Uniroyal ‘RainSport 5’ £176.76 5 21 105 1.68
Firestone ‘RoadHawk’ £181.50 5 21 105 1.73
Dunlop ‘SP SportMaxx RT2’ £191.84 5 21 105 1.83
Bridgestone ‘Weather Control A005’ £232.00 5 21 105 2.21
Pirelli ‘Cinturato P7’ £173.05 5 18 90 1.92
BFGoodrich ‘g-Grip’ £190.97 5 18 90 2.12
Pirelli ‘P Zero Nero GT’ £191.45 5 18 90 2.13
Continental ‘Sport Contact 5’ £205.00 5 18 90 2.28
Goodyear ‘Eagle F1 Asymmetric 5’ £189.32 5 15 75 2.52
Avon ‘ZV7’ £176.76 3 21 63 2.81
Yokohama ‘Advan Sport V105’ £188.61 3 21 63 2.99
Michelin ‘Pilot Sport 3’ £192.47 3 21 63 3.06
Goodyear ‘Eagle F1 SuperSport’ £198.87 3 21 63 3.16
Joyroad ‘Sport RX6’ £93.00 3 18 54 1.72
Bridgestone ‘Potenza RE050A £177.55 3 18 54 3.29
Bridgestone ‘Potenza S001’ £192.00 2 18 36 5.33
Continental ‘Sport Contact 6’ £205.00 2 18 36 5.69
Bridgestone ‘Potenza RE050A’ £244.45 2 18 36 6.79
RoadX ‘Rxmotion U11’ £102.47 2 15 30 3.42
Bridgestone ‘Potenza S007’ £167.29 2 15 30 5.58

With so many choices, how do you make a decision?

Uniroyal Rain Sport’s! I’m not too fussed about the efficiency and they are the cheapest in that band – a saving of £48 over the top-rated Bridgestone. The other thing is that Bridgestone is a very soft compound. They are excellent, but only for 7,500 miles if that! If I didn’t drive my cars “enthusiastically” and just pottled about, then I would consider the Joyroad.

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Contact-Free Car Care: Everything We Offer at ClickMechanic

At Clickmechanic one thing most of our customers have in common is that they normally have an amazing experience leading to our excellent 4.7 out of 5 ratings on Trustpilot. Right from the start, with every booking, we’ve improved the booking experience and continue to add more services to cater to a wide variety of car care needs.

Any booking placed through ClickMechanic remains “contact-free”, to aid with the government recommended social distancing. Here’s what ClickMechanic can do for you to keep you on the road and moving:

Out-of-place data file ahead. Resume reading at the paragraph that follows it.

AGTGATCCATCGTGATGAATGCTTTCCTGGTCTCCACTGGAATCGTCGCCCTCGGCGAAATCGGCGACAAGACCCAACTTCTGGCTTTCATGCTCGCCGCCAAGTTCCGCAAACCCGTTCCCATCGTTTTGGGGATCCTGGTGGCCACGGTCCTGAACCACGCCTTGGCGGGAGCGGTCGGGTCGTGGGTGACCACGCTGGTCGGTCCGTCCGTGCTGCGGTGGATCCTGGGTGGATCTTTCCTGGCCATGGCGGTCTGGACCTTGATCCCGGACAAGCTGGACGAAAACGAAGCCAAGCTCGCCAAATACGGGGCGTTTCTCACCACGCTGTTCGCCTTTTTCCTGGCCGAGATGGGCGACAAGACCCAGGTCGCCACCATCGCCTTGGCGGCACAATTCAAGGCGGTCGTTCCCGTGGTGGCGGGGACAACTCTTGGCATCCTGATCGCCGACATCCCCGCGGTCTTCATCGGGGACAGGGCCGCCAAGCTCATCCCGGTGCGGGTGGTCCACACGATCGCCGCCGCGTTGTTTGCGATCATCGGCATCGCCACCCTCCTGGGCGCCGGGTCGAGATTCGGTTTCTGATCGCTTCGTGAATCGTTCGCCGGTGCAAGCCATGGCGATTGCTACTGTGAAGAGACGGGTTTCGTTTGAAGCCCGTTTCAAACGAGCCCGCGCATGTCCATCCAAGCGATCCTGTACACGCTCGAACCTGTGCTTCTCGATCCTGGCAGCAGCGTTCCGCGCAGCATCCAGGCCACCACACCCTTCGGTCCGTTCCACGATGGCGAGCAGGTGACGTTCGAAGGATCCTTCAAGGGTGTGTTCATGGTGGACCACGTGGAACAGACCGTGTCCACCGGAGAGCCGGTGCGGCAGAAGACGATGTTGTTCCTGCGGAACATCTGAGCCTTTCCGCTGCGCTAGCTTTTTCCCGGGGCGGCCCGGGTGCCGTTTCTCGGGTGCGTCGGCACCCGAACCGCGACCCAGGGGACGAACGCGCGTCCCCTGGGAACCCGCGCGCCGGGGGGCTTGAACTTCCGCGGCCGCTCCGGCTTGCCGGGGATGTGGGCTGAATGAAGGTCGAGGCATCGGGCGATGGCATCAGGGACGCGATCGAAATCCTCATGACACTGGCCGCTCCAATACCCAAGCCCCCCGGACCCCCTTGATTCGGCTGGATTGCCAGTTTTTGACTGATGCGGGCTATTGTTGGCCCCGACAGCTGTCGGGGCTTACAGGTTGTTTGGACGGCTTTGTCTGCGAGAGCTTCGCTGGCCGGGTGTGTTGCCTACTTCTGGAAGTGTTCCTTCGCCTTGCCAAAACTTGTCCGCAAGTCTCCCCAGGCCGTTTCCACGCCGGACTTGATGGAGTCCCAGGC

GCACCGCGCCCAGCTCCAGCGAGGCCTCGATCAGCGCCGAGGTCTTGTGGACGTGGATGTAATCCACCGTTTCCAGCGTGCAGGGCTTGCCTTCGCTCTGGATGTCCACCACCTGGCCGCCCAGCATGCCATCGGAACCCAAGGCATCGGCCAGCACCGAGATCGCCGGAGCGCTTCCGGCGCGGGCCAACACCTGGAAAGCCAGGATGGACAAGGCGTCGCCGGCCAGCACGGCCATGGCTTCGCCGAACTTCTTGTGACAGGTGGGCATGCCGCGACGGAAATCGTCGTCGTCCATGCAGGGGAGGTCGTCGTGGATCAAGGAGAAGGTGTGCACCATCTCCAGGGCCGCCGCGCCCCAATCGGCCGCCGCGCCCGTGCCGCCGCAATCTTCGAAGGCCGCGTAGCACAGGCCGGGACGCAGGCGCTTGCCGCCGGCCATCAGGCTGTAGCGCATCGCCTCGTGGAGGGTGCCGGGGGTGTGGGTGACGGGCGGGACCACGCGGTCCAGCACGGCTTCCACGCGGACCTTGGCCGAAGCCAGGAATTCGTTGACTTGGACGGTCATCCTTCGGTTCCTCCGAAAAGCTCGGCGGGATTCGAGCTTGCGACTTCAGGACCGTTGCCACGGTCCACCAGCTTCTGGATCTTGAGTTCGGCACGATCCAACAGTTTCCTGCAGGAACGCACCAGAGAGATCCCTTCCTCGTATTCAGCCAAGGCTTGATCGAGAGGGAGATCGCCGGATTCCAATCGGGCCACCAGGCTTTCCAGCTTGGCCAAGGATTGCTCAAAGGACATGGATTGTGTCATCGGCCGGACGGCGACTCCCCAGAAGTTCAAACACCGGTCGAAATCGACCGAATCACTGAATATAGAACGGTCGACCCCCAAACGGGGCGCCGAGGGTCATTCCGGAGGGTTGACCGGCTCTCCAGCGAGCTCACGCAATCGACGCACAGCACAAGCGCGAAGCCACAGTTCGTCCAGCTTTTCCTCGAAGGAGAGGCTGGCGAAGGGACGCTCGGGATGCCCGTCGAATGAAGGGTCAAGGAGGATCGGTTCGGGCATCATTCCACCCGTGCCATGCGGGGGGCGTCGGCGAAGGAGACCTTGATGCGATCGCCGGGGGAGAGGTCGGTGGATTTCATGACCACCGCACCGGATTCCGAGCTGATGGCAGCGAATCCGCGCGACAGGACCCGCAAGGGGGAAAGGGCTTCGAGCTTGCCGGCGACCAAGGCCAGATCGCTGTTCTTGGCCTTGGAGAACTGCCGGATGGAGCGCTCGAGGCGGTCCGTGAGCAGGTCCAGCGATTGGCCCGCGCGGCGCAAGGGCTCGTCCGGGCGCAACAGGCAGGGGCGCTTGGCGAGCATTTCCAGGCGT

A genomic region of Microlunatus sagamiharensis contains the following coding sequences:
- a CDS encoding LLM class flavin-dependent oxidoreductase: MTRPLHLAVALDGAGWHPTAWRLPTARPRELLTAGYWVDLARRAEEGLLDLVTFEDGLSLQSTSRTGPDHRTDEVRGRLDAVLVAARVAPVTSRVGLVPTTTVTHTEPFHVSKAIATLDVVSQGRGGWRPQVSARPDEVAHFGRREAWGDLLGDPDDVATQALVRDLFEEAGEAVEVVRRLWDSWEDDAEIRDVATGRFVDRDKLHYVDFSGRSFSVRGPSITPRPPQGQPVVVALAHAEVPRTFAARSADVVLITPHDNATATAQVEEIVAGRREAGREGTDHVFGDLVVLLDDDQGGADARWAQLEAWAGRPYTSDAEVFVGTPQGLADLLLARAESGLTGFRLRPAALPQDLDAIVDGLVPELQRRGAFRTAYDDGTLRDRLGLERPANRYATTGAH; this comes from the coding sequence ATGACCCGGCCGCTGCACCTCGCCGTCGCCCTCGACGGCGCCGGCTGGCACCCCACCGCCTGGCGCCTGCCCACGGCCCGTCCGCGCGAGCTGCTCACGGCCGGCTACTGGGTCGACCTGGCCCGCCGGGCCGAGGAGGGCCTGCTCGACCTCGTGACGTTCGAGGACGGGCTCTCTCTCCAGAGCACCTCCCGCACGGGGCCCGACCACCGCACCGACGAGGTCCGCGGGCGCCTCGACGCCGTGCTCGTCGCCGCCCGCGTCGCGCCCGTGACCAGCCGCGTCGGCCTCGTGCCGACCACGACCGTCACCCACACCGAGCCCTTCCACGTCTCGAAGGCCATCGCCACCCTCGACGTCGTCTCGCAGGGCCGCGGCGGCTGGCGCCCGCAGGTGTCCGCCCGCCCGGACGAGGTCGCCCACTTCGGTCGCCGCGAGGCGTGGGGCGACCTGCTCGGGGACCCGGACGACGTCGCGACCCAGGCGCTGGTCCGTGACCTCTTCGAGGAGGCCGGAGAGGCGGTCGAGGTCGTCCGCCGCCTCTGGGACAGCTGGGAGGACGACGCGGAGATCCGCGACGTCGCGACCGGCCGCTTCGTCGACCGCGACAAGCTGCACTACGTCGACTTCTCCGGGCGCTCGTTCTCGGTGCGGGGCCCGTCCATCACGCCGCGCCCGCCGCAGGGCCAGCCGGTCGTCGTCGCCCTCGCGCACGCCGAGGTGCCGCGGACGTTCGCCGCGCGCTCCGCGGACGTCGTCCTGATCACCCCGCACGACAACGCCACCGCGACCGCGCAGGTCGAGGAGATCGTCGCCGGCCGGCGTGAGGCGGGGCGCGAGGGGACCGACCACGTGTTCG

Repairs

Whether you need a new clutch, cambelt, battery or brake pads, our quoting engine will give you an instant upfront price based on industry standard data. Simply place your booking online and opt for a vetted mechanic to come to you to do the work at your home or collect & deliver the car for free.

Diagnose and fix

Car won’t start? Unusual noises from your car? As we understand that sometimes it’s difficult to determine what is wrong with your vehicle we’d recommend booking a FREE phone consultation with one of our experienced in-house mechanics. 70% of issues can be diagnosed over the phone, so you can get booked in for the required repair. Alternatively, you can book a diagnostic inspection on our site.

Servicing & MOT

MOTs due on or after 1 August will once again be mandatory in England, Wales and Scotland, when the government’s 6-month MOT extension scheme comes to an end. Book your MOT with collection and delivery for only £25 when you book a service at the same time.

Tyre Fitting

Checking tyre tread depth periodically and ensuring the legal minimum depth has not been exceeded can help you stay safe and avoid hefty fines (up to £2500 per tyre!). If your tyres do need replacing, we can help with a tyre fitting service at home to get your car’s tyres replaced right on your driveway!

Pre-purchase inspections

As 1 in 6 used cars needs over £500 in repairs, getting a car checked over by a mechanic prior to buying can give the all-important peace of mind that you are not buying a dud. We can help you buy a used car with confidence, book a vetted mechanic to carry out a mechanical inspection at the seller’s location, starting from only £49.74. Three inspection levels are available to suit your needs:

  • Basic – 72-point inspection
  • Standard – 105-point inspection
  • Premium – 143-point inspection

If you are concerned that your vehicle may have become unsafe, unreliable or something has happened to it, book a FREE phone consultation with one of our experienced in-house mechanics or place a booking online for our contact-free mobile mechanic service.

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The Importance of Locking Wheel Nuts

Locking wheel nuts are an important part of the security of your vehicle. They are obviously there to prevent the theft of your alloy wheels, which are expensive enough in their own right, but also the tyres too, which on larger vehicles and SUV’s can be as much again as the cost of the wheel.